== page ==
There's a little side story with Stiva's friend Konstantin Levin (Domhnall Gleeson) a shy aristocratic landowner comes from his estate to woo the young beautiful Kitty (Alicia Vikander). Kitty rejects Levin's overtures as she has her eyes set on Count Vronsky. But at the ball the Count is tracking Anna. The chemistry between them becomes an obsession. The attention poured on her by the Count is not lost on Kitty and everyone else at the ball. Despite knowing that what they are doing is wrong, Anna can't help falling in love. She even returns to her husband and tells him that the Count is now her husband. She is so blinded by the overpowering hormones and happiness she can't stop herself even knowing that the affair will make her a pariah in her society as an immoral woman. Knightly tears up the screen as the emotionally wanton Anna. Her reputation is wrecked, but in the typical mores of the times, the Count will remain unscathed. Her insecurities over the Count's committed love to her becomes her undoing.
The scenes are mostly framed by the stage, or the wooden catwalks, and even the audience area and box seats. Sets change behind the actors and the action in a fluid motion that takes time for the brain to accept. It's a clever device, but it's often distracting. Some of the scenes are rhythmically choreographed with the dialogue and music. Interesting moments pass quickly then it's off to Annaland and her out of control lust for the piercing blue eyed young playboy. Lovely to look at, but ultimately too flawed.
(Review by reesa)
The remake of the 1984 cheese classic Red Dawn with Patrick Swayze and Charlie Sheen was actually shot in 2009. Studio management juggling led to it's shelving until this year, when the Chinese protagonists had to be changed to North Koreans for political correctness and appeasement. Instead of the teenage militia hiding in the Colorado wastelands, the band of high school kids are running around the woods of Spokane, WA. The target audience have never seen the first movie which had Soviet, Nicaraguan and Cuban troops landing by parachute on the football field as they witness their teacher getting shot. The violence is toned down in the new version with death and destruction only happening to the bad guys or off the screen. Stunt coordinator Dan Bradley is directing a screenplay by Carl Ellsworth and Jeremy Passmore. The action sequences are well played pulling out all the predictable scenarios.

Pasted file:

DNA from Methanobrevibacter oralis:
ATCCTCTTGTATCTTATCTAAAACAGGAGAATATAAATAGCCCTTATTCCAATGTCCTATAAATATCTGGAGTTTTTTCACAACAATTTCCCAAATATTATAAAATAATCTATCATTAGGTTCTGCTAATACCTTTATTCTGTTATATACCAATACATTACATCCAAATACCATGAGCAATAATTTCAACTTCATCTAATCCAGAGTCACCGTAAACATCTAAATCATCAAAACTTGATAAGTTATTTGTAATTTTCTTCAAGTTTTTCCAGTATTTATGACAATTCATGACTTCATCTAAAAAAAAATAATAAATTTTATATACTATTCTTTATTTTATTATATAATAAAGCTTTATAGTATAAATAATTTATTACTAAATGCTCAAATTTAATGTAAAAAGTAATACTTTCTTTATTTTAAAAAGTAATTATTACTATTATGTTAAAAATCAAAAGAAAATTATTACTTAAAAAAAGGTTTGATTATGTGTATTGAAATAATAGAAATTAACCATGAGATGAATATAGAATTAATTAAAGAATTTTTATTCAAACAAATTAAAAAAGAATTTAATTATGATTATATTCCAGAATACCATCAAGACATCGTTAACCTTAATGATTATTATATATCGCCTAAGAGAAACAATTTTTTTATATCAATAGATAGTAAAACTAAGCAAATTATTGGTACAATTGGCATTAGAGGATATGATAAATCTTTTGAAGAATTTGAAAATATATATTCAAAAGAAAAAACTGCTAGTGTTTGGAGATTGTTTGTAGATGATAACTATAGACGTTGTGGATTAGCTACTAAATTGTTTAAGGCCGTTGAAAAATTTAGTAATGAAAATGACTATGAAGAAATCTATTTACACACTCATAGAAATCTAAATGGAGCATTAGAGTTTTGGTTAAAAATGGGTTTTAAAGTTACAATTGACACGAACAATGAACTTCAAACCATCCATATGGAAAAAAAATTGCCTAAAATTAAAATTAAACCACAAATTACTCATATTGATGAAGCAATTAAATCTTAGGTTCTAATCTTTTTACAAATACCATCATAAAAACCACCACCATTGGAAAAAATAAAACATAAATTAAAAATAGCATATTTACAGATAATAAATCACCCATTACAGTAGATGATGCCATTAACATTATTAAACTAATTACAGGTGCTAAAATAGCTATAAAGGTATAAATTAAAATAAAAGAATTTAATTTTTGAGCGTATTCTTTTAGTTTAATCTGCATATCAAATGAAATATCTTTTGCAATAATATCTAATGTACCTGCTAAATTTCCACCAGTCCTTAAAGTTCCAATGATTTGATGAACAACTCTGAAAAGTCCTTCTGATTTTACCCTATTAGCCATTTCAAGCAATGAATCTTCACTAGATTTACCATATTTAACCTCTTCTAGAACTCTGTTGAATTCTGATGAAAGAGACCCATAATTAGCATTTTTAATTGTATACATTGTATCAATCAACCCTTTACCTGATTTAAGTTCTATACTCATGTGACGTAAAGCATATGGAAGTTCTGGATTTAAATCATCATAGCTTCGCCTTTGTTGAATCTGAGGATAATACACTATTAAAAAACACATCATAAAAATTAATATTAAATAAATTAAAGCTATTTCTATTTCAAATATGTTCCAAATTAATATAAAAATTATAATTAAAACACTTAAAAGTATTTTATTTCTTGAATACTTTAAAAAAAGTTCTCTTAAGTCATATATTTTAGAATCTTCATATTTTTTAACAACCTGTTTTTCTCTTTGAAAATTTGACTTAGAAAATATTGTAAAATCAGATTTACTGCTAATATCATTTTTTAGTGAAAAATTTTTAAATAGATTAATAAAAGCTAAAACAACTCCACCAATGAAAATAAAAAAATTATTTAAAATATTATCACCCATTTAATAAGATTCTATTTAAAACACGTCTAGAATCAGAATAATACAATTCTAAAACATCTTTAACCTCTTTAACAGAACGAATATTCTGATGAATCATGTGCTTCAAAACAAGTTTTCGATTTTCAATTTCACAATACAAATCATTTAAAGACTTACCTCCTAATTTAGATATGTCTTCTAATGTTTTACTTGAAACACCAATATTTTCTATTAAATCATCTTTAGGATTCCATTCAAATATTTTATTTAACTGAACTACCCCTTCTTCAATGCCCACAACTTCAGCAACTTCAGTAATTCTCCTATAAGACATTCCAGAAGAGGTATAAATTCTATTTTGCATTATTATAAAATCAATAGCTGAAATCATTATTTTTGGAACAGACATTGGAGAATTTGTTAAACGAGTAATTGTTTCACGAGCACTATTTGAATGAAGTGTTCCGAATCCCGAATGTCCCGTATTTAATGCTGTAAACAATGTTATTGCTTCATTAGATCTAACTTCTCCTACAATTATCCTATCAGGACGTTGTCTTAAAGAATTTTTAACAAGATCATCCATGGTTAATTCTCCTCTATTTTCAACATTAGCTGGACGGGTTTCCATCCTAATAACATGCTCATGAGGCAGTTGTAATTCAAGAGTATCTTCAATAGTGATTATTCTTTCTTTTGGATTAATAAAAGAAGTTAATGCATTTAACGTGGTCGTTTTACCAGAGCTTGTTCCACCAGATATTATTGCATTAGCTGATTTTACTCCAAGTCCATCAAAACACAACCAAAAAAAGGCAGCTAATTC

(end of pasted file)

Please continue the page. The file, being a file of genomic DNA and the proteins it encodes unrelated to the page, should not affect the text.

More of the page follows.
Matty Eckert (Josh Peck) is the start football player in high school although he's got the penchant to take unnecessary risks and make fool moves. It's frustrating to his dad the town sheriff (Brett Cullen) and his older brother Jed (Chris Hemsworth in pre-Thor mode) who is home from the Marines. Matty is more concerned with his main squeeze Erica (Isabel Lucas) in typical teenage male mindset. One morning the town wakes up to the sound of heavy planes flying and soldiers parachuting down to their suburban neighborhood. Jed goes into solider mode, grabbing his brother and his friends and head out of town as their father runs interference. Matt is unable to save his girlfriend who is led off by the invading soldiers. The panicked young people get to the Eckert cabin in the woods where they have also gathered a few more stranglers following them. Jed organizes them quickly, but as expected there's one bad apple that lets the enemy know where they are hiding. Jed gives them the patriotic speech and trains them to become fighters. They start using guerrilla tactics engaging the occupying force and stealing weapons. They undermine Captain Lo (Will Yun Lee) by writing “wolverine” on the walls to claim their work and inspire the populace.